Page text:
U.S. Navy SEAL Killed By ISIS Gave Up Track Future To Join Military160504-charles-keating-mn-1240_c5ce3cdedb9ca855eb4b5ab6759a0385.nbcnews-ux-2880-1000
Charles Keating IV, the Navy SEAL who died on Tuesday in the town of Tel Askuf, Iraq, gave up his running future to join the fight overseas, according to his friends and family.
Officials have reported that the 31 year-old died most likely from AK-47 gunfire. Keating is the third American servicemen to be killed since the United States-led coalition began its campaign against ISIS in June 2014.
Keating was a 2004 graduate of Arcadia High School in Phoenix, Arizona. There, he was a 3 time city and regional champion in the 1,600 meter run. After high school, he went to Indiana University and became a part of the cross country and track teams there. He then attended the Naval Academy and became a Navy SEAL out of San Diego.
Keating had an athletic ancestry, as his father was a three time All-American Swimmer in college and then made it all the way to the Olympics in 1976. His cousin, Gary Hall Jr. made it to three Olympics as a swimmer, where he earned 10 total medals.
Besides having an athletic ancestry, Keating also had a military one. His great grandfather, Charles Keating served in World War I and his grandfather, Charles Keating Jr. served as a Navy pilot during World War II.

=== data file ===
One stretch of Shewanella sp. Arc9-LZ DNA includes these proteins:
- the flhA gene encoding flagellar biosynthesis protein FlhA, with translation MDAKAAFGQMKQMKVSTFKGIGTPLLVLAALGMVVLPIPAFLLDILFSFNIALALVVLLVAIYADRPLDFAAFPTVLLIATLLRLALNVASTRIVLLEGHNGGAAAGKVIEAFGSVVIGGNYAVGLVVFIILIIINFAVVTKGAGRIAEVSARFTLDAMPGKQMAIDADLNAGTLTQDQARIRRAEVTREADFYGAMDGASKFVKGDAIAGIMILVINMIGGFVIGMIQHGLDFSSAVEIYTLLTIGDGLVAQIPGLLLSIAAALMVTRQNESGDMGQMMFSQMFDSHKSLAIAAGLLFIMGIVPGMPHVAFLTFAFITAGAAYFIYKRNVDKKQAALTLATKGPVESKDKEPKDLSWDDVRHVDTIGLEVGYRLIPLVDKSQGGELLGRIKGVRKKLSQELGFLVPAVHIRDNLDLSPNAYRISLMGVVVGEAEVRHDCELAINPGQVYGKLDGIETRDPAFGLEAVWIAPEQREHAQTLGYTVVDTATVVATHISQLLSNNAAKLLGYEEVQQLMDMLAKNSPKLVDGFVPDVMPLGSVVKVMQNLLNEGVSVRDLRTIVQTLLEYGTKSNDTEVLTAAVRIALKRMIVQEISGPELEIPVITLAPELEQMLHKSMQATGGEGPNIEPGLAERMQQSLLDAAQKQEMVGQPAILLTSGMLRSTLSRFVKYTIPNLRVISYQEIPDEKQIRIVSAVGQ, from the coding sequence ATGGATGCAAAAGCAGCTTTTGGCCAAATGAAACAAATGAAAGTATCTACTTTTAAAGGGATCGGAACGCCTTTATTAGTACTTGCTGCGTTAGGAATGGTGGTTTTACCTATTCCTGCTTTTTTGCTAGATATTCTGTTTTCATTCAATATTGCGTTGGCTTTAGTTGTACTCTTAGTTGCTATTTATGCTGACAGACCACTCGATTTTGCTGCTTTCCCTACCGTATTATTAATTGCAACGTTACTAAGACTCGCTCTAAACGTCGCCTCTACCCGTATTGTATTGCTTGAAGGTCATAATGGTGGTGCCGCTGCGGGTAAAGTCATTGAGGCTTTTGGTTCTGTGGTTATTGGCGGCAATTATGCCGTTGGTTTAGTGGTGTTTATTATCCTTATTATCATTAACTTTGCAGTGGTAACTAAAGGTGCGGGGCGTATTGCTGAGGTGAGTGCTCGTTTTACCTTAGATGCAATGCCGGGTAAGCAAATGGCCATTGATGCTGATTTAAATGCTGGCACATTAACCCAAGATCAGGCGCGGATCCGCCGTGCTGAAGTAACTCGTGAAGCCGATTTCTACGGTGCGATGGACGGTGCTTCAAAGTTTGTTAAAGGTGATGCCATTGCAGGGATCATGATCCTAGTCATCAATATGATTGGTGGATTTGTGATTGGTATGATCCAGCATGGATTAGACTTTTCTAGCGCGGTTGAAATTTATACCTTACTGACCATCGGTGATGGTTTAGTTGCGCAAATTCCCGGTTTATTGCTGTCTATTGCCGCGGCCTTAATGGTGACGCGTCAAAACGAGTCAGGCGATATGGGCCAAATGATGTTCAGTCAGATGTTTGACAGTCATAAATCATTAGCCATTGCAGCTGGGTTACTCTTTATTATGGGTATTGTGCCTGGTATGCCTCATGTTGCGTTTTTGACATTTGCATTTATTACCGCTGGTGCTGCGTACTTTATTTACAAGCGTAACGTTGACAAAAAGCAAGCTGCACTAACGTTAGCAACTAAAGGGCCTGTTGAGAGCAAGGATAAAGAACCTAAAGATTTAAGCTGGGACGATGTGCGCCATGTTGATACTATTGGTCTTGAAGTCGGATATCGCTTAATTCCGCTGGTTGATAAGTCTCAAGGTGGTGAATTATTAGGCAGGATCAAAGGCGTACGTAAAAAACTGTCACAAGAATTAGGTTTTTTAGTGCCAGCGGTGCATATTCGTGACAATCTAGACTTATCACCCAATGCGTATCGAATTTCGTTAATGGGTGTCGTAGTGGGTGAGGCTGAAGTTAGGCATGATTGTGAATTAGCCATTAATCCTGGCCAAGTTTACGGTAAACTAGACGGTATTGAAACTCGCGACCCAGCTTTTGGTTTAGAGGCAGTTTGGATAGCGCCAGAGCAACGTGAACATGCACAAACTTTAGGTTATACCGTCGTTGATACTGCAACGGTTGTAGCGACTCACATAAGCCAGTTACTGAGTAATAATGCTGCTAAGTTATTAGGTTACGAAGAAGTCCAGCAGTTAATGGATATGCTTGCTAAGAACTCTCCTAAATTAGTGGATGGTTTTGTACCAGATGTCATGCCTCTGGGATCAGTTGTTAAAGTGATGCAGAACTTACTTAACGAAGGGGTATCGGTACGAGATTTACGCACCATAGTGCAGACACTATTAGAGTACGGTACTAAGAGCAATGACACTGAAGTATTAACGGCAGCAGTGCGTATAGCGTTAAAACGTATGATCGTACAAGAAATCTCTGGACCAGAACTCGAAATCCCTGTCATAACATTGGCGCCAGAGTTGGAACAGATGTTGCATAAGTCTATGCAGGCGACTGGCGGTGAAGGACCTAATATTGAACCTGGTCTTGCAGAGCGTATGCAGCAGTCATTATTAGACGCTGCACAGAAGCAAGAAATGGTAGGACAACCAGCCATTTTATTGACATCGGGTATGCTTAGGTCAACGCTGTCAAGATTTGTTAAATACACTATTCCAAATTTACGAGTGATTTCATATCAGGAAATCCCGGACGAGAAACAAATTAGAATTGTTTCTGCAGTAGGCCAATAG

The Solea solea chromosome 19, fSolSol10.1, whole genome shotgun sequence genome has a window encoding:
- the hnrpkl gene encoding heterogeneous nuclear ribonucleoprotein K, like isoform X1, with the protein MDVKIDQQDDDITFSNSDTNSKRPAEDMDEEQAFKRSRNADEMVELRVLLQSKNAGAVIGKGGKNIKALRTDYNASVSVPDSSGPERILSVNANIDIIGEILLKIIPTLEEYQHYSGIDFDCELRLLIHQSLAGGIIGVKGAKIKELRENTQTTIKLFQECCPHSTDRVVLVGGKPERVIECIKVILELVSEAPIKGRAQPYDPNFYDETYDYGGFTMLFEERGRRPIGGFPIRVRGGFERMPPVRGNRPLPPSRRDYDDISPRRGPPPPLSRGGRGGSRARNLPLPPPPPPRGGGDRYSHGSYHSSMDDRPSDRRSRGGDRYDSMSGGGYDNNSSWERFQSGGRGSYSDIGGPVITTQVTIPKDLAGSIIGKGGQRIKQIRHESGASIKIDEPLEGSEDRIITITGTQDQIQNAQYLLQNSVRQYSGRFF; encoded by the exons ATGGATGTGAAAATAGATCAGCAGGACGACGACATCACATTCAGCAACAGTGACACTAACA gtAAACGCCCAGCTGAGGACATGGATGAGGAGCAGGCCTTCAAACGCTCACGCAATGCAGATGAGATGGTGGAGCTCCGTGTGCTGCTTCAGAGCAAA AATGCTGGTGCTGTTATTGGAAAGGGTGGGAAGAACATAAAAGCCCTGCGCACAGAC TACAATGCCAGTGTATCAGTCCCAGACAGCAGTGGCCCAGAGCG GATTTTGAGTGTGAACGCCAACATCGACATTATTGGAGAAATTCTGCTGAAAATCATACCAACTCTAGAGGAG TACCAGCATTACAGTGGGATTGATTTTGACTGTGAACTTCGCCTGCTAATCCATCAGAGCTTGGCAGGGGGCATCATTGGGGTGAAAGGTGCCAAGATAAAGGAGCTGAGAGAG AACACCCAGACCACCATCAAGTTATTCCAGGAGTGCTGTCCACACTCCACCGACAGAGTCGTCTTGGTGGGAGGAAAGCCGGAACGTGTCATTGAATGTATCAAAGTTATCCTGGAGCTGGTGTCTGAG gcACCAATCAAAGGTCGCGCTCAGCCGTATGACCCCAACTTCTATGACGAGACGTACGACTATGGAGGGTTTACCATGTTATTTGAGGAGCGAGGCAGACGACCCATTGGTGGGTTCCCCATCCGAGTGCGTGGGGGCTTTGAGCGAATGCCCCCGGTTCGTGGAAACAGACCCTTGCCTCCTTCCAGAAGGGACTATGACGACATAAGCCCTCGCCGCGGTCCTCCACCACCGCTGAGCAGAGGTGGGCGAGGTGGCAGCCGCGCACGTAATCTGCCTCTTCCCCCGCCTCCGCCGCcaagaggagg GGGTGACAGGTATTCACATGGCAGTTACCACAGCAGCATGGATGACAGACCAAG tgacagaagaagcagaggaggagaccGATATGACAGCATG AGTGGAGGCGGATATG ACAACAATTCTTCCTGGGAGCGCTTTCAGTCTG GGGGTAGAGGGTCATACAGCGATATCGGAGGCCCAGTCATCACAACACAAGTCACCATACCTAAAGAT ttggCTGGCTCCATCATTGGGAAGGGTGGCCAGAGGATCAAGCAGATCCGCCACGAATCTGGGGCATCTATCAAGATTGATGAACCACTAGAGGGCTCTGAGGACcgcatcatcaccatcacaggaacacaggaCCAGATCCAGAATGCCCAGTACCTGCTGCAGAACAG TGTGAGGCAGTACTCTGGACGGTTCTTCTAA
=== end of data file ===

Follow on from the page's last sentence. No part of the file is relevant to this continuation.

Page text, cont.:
Charles Keating Jr. later became a lawyer and a businessman who made millions of dollars by getting himself involved in the 1980’s savings and loan bubble.
U.S. Senator John McCain, who was implicated in the bubble back in the 1980’s made a statement saying,
“I send my deepest prayers and condolences to the family and loved ones of Charlie Keating who was tragically killed in action fighting ISIL in Iraq. Like so many brave Americans who came before him, Charlie sacrificed his life in honorable service to our nation for a cause greater than self-interest, which we can never truly repay.”
Keating was a part of the QFR, also known as the Quick Reaction Force that was given the task of retrieving U.S. troops that were on the ground in the village “advising and assisting” Peshmerga forces, U.S. military spokesman Col. Steve Warner said to reporters.
Warren said that a truck bomb and a bulldozer was used to break through Peshmerga lines to get to Tel Askuf and there were roughly 125 ISIS fighters that were a part of the gunfight. The area was very dangerous for the Quick Reaction Force to be in since it is only five miles away from ISIS territory.
Warren reported that at 9:30 A.M, Keating was shot and was evacuated by a helicopter at 10:19, but unfortunately died soon after. The helicopter while evacuating the area was also hit by small arms fire.
Iraq: ISIS releases pics from failed offensive on Tel Skuf. Peshmerga, Seals and US air support repelled the attack. pic.twitter.com/inU1kwqhGo
— Björn Stritzel (@bjoernstritzel) May 4, 2016
Robert Reniewicki, told reporters that Keating made the decision to join the U.S. Military after the September 11, 2001 attacks. “He was a tremendous athlete, a tremendous person. I’m devastated. I’m crushed. I’m trying to hold myself together,” Reniewicki told Phoenix TV station KTVK.
He said that Keating was planning to get married in November.
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